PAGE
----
MILWAUKEE - Just as eligibility for the COVID-19 vaccine widens to include everyone 16 and older, we are getting promising news about the vaccine's effectiveness on kids much young than that.
"This is a day that we’ve all been waiting for – at least on the pediatric side of things," said Dr. James Conway, Medical Director of UW Health Immunization Programs.
On Wednesday, March 31, Pfizer announced its vaccine is not only safe but effective in kids ages 12 to 15. Right now, the vaccine is only authorized for those 16 and old. That could soon change.
"I think this really opens up a whole new chapter of a story we are all writing still and gets us toward better herd immunity middle and high school kids being able to do better in schools," Dr. Conway said.
The doctor said immunization is possible this summer. He said there have been few reported side effects.
"One of the things we still have to worry about is even though on their own they do ok with the disease in most circumstances – there’s a wild card, sometimes they don’t," Dr. Conway said. "But as these mutant variants start to enter and transmit within communities – we just don’t want to give them fertile soil to continue to spread."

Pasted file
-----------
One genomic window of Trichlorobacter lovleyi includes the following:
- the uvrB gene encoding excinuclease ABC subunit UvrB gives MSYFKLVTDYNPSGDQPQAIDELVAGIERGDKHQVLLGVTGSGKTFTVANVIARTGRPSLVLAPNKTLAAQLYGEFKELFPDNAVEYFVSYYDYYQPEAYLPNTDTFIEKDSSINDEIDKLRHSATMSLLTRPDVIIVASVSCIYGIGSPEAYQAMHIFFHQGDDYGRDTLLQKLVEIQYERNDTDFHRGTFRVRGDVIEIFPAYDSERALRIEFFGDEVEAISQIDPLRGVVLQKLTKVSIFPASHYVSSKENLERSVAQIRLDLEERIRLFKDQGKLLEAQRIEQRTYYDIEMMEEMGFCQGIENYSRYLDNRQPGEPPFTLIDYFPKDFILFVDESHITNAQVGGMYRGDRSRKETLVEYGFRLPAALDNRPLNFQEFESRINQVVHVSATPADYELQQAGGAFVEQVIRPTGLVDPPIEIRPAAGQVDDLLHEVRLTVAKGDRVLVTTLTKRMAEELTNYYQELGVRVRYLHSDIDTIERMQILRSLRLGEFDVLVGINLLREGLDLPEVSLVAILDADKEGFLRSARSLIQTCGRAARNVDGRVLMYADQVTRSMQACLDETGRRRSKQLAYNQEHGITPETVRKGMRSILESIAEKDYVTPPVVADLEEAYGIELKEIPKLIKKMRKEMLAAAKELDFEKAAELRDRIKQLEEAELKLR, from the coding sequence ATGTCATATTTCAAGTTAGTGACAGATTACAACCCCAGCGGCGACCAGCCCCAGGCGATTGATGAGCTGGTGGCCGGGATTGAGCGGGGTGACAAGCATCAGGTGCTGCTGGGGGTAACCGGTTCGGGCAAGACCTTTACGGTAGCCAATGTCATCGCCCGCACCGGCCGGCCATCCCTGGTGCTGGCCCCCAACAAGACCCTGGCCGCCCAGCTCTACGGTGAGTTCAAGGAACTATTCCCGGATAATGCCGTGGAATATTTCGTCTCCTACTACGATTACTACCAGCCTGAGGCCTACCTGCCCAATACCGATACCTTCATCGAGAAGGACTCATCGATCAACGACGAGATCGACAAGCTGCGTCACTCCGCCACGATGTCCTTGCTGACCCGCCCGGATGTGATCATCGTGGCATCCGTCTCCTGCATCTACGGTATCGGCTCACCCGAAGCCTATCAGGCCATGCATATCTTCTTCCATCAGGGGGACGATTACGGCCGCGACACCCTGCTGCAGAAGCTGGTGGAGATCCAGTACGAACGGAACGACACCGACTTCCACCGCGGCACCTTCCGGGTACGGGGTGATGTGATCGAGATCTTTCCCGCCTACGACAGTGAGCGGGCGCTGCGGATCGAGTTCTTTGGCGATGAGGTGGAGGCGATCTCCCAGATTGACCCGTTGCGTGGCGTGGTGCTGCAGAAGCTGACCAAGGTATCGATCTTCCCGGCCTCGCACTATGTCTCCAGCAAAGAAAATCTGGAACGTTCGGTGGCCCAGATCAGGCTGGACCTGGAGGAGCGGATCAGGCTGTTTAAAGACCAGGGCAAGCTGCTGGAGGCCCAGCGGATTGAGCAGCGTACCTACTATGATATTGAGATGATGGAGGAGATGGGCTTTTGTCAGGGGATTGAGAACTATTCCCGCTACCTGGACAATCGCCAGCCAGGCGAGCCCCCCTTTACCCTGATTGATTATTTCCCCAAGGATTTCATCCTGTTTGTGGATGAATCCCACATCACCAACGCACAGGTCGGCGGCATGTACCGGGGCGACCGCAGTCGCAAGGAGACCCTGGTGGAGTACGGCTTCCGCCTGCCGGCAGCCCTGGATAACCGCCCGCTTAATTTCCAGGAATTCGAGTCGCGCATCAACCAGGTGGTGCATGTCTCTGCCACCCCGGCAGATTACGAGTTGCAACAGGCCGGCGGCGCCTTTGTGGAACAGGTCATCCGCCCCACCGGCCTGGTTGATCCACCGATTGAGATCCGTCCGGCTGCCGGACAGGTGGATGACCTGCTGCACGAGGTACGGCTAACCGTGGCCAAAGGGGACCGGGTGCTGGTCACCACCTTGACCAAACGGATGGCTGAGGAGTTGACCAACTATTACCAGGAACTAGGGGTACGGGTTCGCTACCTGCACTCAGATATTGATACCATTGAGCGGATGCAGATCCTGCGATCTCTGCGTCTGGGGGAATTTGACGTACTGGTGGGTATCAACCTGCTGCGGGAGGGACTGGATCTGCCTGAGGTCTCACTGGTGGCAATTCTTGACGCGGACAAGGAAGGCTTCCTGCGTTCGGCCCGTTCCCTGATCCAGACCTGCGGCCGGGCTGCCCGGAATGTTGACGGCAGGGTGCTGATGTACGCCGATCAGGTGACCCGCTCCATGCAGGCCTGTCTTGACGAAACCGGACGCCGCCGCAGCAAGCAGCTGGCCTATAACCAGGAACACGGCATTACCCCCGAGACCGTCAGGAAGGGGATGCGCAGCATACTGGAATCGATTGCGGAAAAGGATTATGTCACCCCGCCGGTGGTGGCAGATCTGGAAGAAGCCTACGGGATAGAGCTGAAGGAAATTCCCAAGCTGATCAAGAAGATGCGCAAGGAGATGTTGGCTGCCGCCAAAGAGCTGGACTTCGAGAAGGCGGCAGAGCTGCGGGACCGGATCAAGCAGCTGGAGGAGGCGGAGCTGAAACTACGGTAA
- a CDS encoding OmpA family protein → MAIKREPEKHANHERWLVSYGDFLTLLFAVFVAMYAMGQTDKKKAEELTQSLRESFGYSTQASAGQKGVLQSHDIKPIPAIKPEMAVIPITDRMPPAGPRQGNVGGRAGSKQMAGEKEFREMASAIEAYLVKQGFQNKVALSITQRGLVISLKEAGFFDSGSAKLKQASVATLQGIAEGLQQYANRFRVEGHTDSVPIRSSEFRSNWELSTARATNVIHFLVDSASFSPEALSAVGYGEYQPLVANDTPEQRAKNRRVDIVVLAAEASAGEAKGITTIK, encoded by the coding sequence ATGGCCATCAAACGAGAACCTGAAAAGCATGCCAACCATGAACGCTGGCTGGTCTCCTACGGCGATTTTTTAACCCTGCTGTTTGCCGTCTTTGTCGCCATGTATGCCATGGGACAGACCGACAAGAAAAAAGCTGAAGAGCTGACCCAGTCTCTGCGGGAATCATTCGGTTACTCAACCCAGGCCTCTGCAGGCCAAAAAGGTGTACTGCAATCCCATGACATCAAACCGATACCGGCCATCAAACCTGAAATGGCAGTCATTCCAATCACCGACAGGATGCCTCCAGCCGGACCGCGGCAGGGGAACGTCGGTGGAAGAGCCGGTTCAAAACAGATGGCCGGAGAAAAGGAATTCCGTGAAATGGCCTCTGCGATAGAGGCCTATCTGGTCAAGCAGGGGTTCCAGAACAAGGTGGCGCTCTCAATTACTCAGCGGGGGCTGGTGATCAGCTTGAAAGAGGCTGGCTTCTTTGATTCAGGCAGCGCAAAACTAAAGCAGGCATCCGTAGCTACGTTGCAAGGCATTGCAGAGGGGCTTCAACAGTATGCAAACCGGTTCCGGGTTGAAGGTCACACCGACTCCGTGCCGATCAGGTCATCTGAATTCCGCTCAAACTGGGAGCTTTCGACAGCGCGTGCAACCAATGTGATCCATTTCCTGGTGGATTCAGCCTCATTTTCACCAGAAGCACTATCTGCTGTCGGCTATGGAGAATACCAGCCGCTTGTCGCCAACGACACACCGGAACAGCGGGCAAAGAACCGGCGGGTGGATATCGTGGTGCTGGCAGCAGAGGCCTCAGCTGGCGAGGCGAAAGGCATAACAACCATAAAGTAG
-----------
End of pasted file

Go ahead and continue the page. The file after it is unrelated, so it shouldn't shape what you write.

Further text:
Conway said this age group tends to lend itself to transmission -- which is why he still stresses mask-wearing and social distancing.
"Vaccines are really an 'and' – as we add in vaccines, for the time being, especially since we are still watching to see what these variants do – I think people still need to be cautious," the doctor said.
Pfizer is expected to ask regulators in Europe for emergency use of the vaccine for 12-year-olds and up in the coming weeks. Moderna's study of 12 to 17-year-olds is expected soon. The FDA has allowed both companies to study the vaccine in children as young as 6 months old.
"The data they’ve given us so far is that they are extraordinarily effective and work just as well as they do in adults," Conway said.
Studies show children represent about 13% of COVID-19 vases in the U.S.